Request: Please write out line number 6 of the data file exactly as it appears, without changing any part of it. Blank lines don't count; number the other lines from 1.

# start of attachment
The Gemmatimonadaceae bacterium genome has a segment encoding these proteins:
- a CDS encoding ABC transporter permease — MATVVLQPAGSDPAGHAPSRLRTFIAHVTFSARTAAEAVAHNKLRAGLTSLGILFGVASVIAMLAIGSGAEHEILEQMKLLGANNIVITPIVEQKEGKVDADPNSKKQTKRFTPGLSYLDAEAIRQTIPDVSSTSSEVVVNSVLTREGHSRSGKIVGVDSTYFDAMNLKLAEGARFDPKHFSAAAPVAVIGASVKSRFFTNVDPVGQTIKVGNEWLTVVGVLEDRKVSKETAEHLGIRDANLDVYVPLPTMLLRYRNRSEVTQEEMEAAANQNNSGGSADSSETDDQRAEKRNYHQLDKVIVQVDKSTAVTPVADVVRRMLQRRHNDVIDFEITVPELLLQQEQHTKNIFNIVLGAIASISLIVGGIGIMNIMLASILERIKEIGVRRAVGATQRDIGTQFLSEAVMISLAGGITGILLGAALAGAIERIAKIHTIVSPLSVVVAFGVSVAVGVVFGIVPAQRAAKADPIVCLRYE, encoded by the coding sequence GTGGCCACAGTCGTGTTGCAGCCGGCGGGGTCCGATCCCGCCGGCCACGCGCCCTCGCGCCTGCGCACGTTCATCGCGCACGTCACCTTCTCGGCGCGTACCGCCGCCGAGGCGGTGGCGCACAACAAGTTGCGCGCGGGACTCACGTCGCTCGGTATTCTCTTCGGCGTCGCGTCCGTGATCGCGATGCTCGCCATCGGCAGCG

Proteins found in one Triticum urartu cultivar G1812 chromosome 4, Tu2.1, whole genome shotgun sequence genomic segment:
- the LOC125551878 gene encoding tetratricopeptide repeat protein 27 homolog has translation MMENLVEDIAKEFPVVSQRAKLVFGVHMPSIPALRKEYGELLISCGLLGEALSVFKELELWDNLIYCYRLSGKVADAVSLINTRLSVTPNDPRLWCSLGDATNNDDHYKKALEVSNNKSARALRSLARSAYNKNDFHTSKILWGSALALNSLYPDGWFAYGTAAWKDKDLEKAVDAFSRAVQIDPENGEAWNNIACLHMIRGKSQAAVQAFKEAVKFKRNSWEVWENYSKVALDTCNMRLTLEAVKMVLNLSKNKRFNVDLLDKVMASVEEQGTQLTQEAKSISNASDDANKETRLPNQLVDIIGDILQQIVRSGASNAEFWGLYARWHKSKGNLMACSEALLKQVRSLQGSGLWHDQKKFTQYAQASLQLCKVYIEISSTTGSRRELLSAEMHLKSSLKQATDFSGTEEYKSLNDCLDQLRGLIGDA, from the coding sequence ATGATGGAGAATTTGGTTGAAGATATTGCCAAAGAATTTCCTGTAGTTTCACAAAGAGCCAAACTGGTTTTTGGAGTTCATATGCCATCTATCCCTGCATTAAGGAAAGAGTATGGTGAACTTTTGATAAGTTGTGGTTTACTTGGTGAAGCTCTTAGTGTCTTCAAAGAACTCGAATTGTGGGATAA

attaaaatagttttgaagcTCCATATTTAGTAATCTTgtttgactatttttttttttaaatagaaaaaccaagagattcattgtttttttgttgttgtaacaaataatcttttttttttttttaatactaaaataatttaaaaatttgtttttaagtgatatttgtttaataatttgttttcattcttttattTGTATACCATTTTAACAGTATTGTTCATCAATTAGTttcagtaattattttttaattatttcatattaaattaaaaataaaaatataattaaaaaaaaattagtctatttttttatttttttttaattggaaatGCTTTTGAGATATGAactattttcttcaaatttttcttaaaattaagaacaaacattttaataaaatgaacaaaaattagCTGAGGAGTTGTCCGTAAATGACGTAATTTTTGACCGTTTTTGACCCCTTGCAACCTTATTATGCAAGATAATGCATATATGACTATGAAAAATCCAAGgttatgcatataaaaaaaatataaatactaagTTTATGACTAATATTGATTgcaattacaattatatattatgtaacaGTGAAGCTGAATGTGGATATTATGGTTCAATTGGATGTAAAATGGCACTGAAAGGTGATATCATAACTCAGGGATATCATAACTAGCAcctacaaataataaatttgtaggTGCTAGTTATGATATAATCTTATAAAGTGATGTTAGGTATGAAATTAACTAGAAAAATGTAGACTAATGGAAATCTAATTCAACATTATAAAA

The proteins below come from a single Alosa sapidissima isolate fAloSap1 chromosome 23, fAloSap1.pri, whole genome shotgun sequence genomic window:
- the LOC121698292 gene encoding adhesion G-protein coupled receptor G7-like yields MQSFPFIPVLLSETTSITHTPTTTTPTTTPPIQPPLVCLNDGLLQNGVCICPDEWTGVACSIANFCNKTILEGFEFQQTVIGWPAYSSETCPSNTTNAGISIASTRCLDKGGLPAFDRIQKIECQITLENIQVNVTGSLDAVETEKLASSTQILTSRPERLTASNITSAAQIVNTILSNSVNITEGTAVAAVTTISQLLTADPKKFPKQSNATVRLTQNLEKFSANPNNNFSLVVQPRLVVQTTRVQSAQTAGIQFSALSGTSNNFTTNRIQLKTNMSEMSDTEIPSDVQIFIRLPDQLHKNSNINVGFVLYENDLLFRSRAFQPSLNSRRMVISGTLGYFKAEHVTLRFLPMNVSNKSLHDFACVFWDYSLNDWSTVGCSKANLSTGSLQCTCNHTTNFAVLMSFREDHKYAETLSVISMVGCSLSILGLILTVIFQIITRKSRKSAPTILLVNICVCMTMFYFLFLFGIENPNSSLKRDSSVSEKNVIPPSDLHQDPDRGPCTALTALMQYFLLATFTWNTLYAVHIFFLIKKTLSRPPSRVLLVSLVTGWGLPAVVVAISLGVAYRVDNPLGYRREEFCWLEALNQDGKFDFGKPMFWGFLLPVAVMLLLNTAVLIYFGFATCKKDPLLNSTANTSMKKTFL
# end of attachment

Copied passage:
The proteins below come from a single Alosa sapidissima isolate fAloSap1 chromosome 23, fAloSap1.pri, whole genome shotgun sequence genomic window: